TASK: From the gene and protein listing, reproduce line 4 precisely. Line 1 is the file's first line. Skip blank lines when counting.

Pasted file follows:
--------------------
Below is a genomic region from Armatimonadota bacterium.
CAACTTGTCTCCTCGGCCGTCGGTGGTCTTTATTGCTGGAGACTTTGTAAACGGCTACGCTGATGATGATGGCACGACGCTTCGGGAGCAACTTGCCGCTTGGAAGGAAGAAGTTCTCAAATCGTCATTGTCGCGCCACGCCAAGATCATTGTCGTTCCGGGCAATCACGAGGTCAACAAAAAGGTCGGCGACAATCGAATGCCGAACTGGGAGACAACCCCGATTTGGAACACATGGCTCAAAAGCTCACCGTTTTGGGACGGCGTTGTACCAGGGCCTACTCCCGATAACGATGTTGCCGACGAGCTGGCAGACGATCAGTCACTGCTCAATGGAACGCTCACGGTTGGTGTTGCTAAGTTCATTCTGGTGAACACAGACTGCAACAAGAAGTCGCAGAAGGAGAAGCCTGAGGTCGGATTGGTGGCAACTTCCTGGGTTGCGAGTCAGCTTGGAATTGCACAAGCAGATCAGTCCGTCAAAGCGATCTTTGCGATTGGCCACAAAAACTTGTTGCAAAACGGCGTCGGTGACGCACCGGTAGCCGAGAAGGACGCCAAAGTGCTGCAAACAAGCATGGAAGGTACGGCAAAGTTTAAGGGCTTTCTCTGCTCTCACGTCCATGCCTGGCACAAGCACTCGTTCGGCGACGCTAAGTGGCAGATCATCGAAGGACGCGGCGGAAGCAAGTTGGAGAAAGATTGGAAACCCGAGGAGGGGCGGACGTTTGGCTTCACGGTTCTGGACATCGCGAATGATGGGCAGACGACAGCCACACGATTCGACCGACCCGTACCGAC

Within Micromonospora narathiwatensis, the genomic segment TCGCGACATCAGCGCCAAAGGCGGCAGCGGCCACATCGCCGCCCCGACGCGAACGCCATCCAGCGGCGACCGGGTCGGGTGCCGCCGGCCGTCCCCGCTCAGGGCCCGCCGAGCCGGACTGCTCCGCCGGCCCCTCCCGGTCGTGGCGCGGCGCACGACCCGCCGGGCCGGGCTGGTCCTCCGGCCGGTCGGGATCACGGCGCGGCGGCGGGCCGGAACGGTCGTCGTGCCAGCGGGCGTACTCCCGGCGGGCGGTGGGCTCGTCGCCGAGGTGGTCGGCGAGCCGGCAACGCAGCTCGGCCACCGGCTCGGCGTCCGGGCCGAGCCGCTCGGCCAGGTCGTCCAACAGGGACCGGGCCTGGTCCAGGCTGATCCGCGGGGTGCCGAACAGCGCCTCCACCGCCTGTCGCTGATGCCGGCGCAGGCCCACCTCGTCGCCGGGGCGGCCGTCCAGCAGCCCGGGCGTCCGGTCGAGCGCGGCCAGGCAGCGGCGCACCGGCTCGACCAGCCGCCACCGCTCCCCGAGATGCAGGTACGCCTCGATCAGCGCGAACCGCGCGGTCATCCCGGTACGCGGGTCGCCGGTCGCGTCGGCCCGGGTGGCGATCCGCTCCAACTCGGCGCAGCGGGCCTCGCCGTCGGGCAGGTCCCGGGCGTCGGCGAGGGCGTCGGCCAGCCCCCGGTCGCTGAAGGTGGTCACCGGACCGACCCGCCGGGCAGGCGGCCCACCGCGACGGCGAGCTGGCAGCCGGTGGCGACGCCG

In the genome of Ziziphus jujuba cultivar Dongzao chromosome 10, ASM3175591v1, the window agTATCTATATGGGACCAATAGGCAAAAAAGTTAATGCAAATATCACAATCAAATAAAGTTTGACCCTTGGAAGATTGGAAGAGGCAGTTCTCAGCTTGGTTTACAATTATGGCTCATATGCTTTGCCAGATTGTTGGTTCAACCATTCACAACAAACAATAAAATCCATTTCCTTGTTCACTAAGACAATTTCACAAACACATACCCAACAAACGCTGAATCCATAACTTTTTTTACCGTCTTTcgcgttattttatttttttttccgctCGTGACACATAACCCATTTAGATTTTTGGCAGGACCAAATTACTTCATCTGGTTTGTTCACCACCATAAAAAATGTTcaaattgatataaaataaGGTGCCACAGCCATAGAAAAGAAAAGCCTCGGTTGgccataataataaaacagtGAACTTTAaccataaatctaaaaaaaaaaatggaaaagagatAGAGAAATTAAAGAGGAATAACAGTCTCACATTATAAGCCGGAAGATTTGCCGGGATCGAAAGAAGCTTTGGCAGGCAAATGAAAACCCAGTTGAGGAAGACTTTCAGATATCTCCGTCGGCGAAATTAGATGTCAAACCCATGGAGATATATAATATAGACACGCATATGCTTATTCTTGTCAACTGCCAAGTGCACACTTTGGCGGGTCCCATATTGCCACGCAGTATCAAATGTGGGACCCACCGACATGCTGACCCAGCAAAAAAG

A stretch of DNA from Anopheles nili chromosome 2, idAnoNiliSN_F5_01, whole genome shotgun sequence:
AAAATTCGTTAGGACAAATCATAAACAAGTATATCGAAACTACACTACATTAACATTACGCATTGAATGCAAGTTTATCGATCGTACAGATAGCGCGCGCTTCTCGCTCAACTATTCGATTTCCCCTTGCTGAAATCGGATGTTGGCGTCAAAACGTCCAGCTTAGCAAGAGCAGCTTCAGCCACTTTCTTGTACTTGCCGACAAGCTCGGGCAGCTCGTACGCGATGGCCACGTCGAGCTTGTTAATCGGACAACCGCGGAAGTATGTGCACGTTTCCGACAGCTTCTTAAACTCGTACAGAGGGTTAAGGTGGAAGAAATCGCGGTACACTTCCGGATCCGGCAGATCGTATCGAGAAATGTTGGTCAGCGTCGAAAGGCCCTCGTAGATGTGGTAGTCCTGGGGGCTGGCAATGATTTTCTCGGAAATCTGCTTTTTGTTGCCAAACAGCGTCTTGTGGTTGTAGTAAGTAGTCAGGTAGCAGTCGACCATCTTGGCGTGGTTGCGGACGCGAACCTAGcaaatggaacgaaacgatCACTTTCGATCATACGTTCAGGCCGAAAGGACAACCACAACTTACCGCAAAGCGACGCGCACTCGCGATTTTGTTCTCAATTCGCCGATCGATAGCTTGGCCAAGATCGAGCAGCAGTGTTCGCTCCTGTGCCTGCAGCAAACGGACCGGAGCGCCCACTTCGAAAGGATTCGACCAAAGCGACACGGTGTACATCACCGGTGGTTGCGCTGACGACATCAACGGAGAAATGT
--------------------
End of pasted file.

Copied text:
In the genome of Ziziphus jujuba cultivar Dongzao chromosome 10, ASM3175591v1, the window agTATCTATATGGGACCAATAGGCAAAAAAGTTAATGCAAATATCACAATCAAATAAAGTTTGACCCTTGGAAGATTGGAAGAGGCAGTTCTCAGCTTGGTTTACAATTATGGCTCATATGCTTTGCCAGATTGTTGGTTCAACCATTCACAACAAACAATAAAATCCATTTCCTTGTTCACTAAGACAATTTCACAAACACATACCCAACAAACGCTGAATCCATAACTTTTTTTACCGTCTTTcgcgttattttatttttttttccgctCGTGACACATAACCCATTTAGATTTTTGGCAGGACCAAATTACTTCATCTGGTTTGTTCACCACCATAAAAAATGTTcaaattgatataaaataaGGTGCCACAGCCATAGAAAAGAAAAGCCTCGGTTGgccataataataaaacagtGAACTTTAaccataaatctaaaaaaaaaaatggaaaagagatAGAGAAATTAAAGAGGAATAACAGTCTCACATTATAAGCCGGAAGATTTGCCGGGATCGAAAGAAGCTTTGGCAGGCAAATGAAAACCCAGTTGAGGAAGACTTTCAGATATCTCCGTCGGCGAAATTAGATGTCAAACCCATGGAGATATATAATATAGACACGCATATGCTTATTCTTGTCAACTGCCAAGTGCACACTTTGGCGGGTCCCATATTGCCACGCAGTATCAAATGTGGGACCCACCGACATGCTGACCCAGCAAAAAAG